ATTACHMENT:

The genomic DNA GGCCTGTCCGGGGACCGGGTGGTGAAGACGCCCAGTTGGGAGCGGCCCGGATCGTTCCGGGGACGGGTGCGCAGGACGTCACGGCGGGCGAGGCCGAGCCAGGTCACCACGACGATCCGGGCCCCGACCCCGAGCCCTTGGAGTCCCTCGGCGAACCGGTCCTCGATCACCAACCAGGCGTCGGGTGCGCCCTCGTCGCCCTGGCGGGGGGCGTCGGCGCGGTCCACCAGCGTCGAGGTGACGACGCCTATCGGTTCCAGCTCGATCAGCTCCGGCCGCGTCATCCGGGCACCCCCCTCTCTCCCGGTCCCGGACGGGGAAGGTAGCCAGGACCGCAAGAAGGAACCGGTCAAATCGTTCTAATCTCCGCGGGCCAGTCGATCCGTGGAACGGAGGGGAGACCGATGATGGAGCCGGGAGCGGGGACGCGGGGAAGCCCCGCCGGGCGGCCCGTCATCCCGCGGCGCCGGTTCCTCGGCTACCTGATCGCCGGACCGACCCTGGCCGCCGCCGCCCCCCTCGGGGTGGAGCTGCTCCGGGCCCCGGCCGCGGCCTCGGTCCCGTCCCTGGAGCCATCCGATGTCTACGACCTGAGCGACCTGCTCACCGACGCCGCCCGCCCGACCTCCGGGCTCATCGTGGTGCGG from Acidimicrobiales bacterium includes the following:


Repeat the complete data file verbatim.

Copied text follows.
The genomic DNA GGCCTGTCCGGGGACCGGGTGGTGAAGACGCCCAGTTGGGAGCGGCCCGGATCGTTCCGGGGACGGGTGCGCAGGACGTCACGGCGGGCGAGGCCGAGCCAGGTCACCACGACGATCCGGGCCCCGACCCCGAGCCCTTGGAGTCCCTCGGCGAACCGGTCCTCGATCACCAACCAGGCGTCGGGTGCGCCCTCGTCGCCCTGGCGGGGGGCGTCGGCGCGGTCCACCAGCGTCGAGGTGACGACGCCTATCGGTTCCAGCTCGATCAGCTCCGGCCGCGTCATCCGGGCACCCCCCTCTCTCCCGGTCCCGGACGGGGAAGGTAGCCAGGACCGCAAGAAGGAACCGGTCAAATCGTTCTAATCTCCGCGGGCCAGTCGATCCGTGGAACGGAGGGGAGACCGATGATGGAGCCGGGAGCGGGGACGCGGGGAAGCCCCGCCGGGCGGCCCGTCATCCCGCGGCGCCGGTTCCTCGGCTACCTGATCGCCGGACCGACCCTGGCCGCCGCCGCCCCCCTCGGGGTGGAGCTGCTCCGGGCCCCGGCCGCGGCCTCGGTCCCGTCCCTGGAGCCATCCGATGTCTACGACCTGAGCGACCTGCTCACCGACGCCGCCCGCCCGACCTCCGGGCTCATCGTGGTGCGG from Acidimicrobiales bacterium includes the following: